Adobe Systems Inc. fell the most in three months after the company said it plans to stop making Flash technology for mobile devices, raising concern that new programs for digital publishing will be slow to boost revenue.
The company, which is holding a meeting for analysts today in New York to discuss strategy, yesterday said it would cut 750 jobs as it shifts investment to software for Web publishing and advertising. Instead of Flash, Adobe is focusing on tools that can generate code in the newer HTML5 language, supported by rivals Apple Inc., Google Inc. and Microsoft Corp.
Adobe, the largest maker of graphic-design software, pared its sales forecast for the next fiscal year as it shifts to new products. Apple’s dominance in mobile computing, the faster evolution of Web standards like HTML5, and the popularity of smartphones and tablets required Adobe to embrace newer technology, said Al Hilwa, an analyst at market researcher IDC.
“Adobe had to transition, but it’s taking some lumps,” Hilwa said. “Adobe grew when the Internet needed certain kinds of proprietary software to move forward, because the standards weren’t moving fast enough. The market has changed.”
Shares fell 7.7 percent to $28.08 at the close in New York, their biggest drop since Aug. 10. The stock has declined 8.8 percent this year.
San Jose, California-based Adobe is channeling research, sales and marketing investments into digital media and marketing in the next fiscal year, and expects less licensing revenue from software for corporate servers. As a result, sales will increase 4 percent to 6 percent next year, the company said in a statement yesterday. Analysts surveyed by Bloomberg had expected sales to increase 9 percent to $4.53 billion.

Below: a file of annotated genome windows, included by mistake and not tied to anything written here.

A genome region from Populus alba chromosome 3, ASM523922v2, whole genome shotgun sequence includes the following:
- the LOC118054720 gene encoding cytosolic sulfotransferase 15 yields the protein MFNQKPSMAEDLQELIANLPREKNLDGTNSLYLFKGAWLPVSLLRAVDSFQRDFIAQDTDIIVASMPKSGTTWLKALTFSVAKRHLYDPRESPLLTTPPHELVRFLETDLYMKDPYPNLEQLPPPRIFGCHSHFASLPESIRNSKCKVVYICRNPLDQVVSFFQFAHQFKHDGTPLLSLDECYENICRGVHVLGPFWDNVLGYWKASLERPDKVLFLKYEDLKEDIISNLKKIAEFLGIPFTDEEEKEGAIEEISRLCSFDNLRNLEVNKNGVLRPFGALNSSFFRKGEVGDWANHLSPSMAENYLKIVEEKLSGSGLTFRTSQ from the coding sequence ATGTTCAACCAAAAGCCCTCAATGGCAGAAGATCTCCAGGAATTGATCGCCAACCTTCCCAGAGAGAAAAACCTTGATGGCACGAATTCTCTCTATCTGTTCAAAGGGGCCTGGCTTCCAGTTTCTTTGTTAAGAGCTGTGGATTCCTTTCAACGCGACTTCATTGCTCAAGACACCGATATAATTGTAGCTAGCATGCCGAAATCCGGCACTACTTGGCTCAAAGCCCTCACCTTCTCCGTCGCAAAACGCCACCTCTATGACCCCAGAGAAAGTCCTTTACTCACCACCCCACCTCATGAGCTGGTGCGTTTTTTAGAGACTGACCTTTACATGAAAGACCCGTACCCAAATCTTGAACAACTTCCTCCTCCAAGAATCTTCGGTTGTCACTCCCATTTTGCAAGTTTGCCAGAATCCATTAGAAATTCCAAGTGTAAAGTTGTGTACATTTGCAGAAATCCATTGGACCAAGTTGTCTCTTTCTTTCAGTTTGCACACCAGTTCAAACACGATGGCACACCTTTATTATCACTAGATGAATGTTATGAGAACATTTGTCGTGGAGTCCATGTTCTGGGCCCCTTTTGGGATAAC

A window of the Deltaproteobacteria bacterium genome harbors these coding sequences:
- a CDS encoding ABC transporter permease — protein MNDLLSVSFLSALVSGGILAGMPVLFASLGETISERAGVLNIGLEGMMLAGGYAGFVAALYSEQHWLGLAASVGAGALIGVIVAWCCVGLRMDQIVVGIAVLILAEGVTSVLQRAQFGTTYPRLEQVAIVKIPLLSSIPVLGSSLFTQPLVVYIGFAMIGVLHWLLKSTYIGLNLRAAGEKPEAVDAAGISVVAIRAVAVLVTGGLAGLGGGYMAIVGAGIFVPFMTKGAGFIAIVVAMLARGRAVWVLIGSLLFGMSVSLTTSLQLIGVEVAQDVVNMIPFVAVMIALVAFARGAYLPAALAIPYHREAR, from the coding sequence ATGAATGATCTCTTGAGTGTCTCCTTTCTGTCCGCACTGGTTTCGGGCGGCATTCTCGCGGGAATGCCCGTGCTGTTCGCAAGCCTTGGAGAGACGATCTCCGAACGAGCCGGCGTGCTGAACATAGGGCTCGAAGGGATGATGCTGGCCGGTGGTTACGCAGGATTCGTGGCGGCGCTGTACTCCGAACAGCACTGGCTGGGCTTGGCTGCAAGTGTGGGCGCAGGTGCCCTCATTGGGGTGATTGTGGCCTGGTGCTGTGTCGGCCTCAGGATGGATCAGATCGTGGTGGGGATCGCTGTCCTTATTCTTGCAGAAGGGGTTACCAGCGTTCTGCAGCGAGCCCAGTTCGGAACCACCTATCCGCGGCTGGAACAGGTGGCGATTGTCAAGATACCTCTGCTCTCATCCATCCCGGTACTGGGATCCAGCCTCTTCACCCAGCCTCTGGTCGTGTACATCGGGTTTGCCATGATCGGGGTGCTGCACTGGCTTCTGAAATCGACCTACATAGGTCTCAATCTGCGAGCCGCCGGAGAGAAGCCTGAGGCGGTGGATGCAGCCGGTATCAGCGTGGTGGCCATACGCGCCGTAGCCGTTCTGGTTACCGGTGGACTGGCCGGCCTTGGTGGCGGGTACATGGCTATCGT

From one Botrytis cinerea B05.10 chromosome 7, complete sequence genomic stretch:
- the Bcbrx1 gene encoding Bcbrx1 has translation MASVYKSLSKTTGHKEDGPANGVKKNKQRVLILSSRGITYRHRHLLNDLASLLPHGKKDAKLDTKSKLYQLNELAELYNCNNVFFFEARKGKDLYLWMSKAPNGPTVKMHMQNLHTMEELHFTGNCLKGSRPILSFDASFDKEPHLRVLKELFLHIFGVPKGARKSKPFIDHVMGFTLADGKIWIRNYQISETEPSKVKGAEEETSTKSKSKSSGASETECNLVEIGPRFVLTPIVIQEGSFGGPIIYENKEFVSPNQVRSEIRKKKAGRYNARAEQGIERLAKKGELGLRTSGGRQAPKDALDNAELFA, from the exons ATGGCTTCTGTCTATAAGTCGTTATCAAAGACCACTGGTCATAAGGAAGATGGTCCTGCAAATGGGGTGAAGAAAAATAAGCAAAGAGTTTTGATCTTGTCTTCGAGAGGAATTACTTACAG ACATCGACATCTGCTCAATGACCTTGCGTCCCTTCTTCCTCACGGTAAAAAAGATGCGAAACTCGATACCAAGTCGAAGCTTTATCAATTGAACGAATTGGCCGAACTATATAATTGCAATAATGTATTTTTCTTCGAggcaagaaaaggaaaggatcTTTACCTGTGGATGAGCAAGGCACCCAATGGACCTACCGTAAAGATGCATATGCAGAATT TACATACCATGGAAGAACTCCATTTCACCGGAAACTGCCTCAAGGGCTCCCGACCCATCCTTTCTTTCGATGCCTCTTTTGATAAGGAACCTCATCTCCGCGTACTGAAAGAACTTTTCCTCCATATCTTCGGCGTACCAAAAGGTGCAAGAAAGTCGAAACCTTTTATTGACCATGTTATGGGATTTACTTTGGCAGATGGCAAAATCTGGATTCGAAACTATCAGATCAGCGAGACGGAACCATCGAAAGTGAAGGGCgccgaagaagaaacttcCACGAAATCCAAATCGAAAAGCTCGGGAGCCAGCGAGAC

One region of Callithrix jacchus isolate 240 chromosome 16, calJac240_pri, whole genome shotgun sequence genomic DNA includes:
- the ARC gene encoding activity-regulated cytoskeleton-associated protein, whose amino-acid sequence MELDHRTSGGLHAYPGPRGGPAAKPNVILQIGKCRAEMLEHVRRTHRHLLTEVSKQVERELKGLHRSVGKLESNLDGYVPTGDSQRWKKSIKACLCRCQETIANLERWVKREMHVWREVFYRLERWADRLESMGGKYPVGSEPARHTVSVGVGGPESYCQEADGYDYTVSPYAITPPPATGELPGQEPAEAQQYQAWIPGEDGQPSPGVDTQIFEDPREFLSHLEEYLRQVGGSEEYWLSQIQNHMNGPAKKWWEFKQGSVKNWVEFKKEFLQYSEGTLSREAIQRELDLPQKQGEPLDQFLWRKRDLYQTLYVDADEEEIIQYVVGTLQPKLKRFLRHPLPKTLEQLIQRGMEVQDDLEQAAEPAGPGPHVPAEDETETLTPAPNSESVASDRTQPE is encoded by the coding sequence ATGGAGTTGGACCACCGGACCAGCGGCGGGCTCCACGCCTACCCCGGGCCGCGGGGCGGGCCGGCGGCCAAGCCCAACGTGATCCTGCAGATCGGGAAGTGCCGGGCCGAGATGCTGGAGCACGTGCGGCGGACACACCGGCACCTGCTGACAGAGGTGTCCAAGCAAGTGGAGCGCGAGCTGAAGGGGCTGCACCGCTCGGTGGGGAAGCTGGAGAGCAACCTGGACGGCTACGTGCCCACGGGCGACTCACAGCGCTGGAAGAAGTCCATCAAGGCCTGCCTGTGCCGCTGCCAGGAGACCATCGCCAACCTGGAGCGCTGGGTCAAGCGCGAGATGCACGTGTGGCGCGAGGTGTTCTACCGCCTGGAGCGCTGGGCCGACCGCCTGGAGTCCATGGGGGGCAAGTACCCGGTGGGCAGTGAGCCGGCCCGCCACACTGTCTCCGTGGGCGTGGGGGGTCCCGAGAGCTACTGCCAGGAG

The company will stop developing the Flash Player for mobile devices and instead emphasize the Air software, which will work with online application stores, Danny Winokur, an Adobe vice president, said in a company blog post today.
“It really is time for a new generation of creative tools,” Chief Executive Officer Shantanu Narayen told analysts at the meeting. The company will step up efforts to build HTML5 technology into its flagship Creative Suite products and emphasize sales to digital publishers and advertisers, he said. “This is a big, massive opportunity and we think we’re uniquely positioned to win.”
The job cuts, mostly in North America and Europe, will cost $87 million to $94 million before taxes. That includes as much as $78 million of charges in the fiscal fourth quarter ending Dec. 2, Adobe said. After the costs, net income will be 30 cents to 38 cents a share, compared with a previous forecast of 41 cents to 50 cents.
The company is also overhauling the way it sells its most popular software, called Creative Suite, to spur more frequent purchases of programs like Photoshop and Dreamweaver. As more customers seek to buy and use software over the Internet, Adobe plans to release a software package called Creative Cloud early next year.
Adobe plans to release more tablet-computer software and “aggressive” subscription pricing plans starting at $50 a month, designed to attract new customers, executives said. The company yesterday said it anticipates “double-digit revenue growth,” with more sales coming from recurring sources like subscriptions, after fiscal 2012.
“Skeptics will point to double-digit growth that is perpetually a year out, and management will have to refute this,” Walter Pritchard, an analyst at Citigroup Inc. who recommends buying the shares, said in a research note yesterday.
Adobe’s software-as-a-service business -- programs delivered over the Internet through so-called cloud computing -- may reach $1 billion over time, Narayen said.
“Billions of dollars are shifting to digital” publishing, Narayen said. “We’re looking to deliver all these solutions in the cloud.”
Meanwhile, Adobe also reiterated its fourth-quarter forecast for sales and profit before certain costs. Revenue will be $1.08 billion to $1.13 billion, and profit excluding some items will be 57 cents to 64 cents a share, Adobe said.